The more you incorporate “now-that” rewards into instruction, the better students understand that their behavior impacts the way the classroom is run, and they will be more motivated to follow the routines and put in effort. They will demonstrate a more positive attitude toward you and a willingness to work together with their classmates toward a common goal.
Just as you’ve shown gratitude for their efforts, they will show gratitude for yours and will think carefully about how to show you they are responsible and ready for additional privileges.
If you want to find out more about meaningful, effective rewards, check out my online course on on pro-active behavior management. It’s a five-part series that explains how to choose incentives and rewards that work for your students and reinforce self-discipline as well as shared responsibility for making the classroom run smoothly. The course walks you through everything from teaching routines and procedures to how to respond when students don’t meet expectations, to individual behavior plans for students who need extra support. Click here to watch free excerpts and learn more.
“Now that” rewards–non-contingent rewards given after a task is complete–can be effective in reinforcing good choices without undermining intrinsic motivation. “Now-that” rewards are especially effective when they provide useful information about performance and you give verbal feedback about why the reward was given.
So even though “now -that” rewards are effective even creative tasks, we still want to make sure we’re not distracting students from the inherent value of the work itself.
Is there still a time and place for “if-then” rewards? Daniel Pink’s research tells us yes.
He argues that carrots and sticks aren’t all bad. They can be effective for rule-based routine tasks, particularly when the person giving the reward offers a rationale for why the task is necessary, acknowledges that it’s boring, and allow people autonomy over how they complete it.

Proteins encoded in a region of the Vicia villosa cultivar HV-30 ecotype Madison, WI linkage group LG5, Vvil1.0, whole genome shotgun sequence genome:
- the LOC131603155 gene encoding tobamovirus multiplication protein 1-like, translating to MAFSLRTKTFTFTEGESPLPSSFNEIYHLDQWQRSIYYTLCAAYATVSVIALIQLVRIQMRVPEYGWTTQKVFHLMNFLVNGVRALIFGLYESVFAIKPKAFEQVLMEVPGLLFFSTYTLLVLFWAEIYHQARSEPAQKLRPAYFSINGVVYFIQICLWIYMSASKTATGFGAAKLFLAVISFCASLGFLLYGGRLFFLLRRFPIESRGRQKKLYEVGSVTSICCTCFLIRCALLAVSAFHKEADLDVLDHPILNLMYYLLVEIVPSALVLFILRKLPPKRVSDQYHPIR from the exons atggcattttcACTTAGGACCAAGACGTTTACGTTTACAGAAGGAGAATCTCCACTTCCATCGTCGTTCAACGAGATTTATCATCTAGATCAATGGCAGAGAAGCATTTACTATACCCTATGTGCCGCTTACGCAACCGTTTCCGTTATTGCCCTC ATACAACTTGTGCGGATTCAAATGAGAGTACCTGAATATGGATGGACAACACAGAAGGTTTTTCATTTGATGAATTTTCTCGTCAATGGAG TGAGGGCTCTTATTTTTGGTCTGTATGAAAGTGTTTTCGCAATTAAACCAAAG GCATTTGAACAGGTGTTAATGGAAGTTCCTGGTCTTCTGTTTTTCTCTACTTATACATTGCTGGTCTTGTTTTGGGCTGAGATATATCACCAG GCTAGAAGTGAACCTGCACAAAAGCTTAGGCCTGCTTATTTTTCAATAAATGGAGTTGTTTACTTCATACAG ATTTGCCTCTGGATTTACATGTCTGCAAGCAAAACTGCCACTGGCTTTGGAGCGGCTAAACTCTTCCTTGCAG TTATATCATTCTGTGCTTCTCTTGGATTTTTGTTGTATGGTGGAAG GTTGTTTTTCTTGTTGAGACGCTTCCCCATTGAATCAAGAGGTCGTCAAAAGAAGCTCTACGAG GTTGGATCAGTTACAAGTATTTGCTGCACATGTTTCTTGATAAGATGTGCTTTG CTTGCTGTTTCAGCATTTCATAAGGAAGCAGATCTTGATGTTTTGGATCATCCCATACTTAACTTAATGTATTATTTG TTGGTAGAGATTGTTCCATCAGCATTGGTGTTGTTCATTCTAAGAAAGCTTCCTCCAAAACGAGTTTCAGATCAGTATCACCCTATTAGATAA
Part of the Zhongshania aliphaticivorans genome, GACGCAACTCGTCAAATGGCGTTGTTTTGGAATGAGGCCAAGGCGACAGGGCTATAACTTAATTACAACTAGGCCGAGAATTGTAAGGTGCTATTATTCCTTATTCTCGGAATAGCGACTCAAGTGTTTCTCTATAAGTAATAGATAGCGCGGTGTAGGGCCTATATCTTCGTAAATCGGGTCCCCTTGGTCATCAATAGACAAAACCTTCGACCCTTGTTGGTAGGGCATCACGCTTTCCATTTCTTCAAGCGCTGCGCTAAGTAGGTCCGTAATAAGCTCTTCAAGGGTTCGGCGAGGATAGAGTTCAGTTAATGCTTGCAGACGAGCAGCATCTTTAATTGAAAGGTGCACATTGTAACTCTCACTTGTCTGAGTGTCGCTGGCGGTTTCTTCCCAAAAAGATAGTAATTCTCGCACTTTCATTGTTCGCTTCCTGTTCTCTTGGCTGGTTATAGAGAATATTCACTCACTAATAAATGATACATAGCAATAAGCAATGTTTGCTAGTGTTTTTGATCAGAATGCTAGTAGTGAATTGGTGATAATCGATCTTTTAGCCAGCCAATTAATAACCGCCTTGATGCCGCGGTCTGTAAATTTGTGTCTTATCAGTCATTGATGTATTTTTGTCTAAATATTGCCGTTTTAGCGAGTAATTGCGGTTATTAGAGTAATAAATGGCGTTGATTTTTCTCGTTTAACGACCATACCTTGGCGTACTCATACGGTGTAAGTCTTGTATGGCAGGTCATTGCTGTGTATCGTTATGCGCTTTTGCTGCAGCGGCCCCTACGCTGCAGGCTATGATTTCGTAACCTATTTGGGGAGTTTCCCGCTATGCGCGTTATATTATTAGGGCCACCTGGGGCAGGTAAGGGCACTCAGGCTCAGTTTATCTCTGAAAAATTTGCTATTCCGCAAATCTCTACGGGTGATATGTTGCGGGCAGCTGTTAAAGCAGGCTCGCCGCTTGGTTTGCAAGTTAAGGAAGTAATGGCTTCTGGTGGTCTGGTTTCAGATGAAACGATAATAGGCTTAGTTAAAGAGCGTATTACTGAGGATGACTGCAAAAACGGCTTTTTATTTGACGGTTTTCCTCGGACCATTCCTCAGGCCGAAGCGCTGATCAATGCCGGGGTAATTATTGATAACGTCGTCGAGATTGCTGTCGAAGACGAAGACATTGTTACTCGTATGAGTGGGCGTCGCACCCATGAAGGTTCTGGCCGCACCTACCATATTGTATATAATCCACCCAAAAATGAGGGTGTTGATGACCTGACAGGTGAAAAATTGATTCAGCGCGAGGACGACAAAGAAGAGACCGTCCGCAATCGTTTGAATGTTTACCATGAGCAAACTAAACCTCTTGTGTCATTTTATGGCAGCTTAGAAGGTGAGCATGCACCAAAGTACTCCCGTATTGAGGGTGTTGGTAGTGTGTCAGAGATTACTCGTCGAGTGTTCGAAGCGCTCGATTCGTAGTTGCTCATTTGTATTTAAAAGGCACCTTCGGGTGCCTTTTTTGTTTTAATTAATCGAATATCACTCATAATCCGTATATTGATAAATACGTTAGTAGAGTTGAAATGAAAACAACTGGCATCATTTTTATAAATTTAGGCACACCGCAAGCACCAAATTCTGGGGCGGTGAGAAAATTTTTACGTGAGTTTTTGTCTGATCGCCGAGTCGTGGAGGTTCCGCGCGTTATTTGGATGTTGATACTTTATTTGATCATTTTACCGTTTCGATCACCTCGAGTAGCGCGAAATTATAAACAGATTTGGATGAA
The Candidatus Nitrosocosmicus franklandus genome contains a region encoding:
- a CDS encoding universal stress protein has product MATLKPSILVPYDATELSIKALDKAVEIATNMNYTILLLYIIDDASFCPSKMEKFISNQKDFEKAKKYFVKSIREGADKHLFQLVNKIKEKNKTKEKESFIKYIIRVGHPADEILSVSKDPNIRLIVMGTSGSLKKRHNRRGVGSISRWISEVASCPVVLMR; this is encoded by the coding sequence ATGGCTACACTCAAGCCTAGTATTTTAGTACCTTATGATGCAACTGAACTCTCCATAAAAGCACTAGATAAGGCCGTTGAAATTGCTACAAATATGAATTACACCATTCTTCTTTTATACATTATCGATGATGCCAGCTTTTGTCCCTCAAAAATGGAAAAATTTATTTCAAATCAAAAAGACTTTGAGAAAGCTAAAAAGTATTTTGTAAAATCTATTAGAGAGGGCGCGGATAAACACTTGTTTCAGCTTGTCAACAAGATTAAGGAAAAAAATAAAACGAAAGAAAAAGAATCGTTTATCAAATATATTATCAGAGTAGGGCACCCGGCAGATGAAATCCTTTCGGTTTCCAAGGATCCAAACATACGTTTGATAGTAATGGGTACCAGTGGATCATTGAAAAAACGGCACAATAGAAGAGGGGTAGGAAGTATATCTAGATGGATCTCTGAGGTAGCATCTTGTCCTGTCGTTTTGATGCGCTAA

The reason why “if-then” rewards work for routine tasks is because there’s little intrinsic motivation to undermine and not much creativity to crush. It makes sense then why “if-then” rewards were the basis of most class behavior management systems in America for many years. “If-then” rewards are pretty effective motivators for the rote tasks, drills, and non-creative tasks that students did all day long.
But now we want our kids to be problem-solvers and critical thinkers. The research of people like Daniel Pink shows us that when kids are involved in higher-level thinking tasks, we have to inspire them to learn, not bribe them to learn.
If you’re using a traditional “if-then” reward system in your classroom and it’s working, that might be a sign that most of the assignments you’re giving are rule-based, routine tasks.
Ultimately, we need to think about the type of tasks we’re giving kids in addition to how to reward children for completing them. I’ve noticed that when I give an assignment that provides kids with a lot of choice and control over what they’re doing, most children will work diligently and with a great deal of focus. If you’ve experienced this in your classroom, then you know one of the most beautiful and rewarding moments of teaching is to look around the room and see every child eagerly reading, writing, and discussing concepts they’re excited to be learning about.
When creating more of those moments is our primary goal, we don’t have to worry so much about a creating a reward system.
We can show appreciation for our students’ efforts with “now-that” rewards, but rewards will never drive instruction or be the primary reason why students are doing the work. We can build a culture of appreciation when kids are working on meaningful tasks and we simply recognize all their accomplishments.
So the best approach? Inspire your students with work that matters, give them tasks that are inherently rewarding and satisfying to complete, and join them in recognizing and celebrating their accomplishments.
Next week: 10 simple ways to create more class time for instruction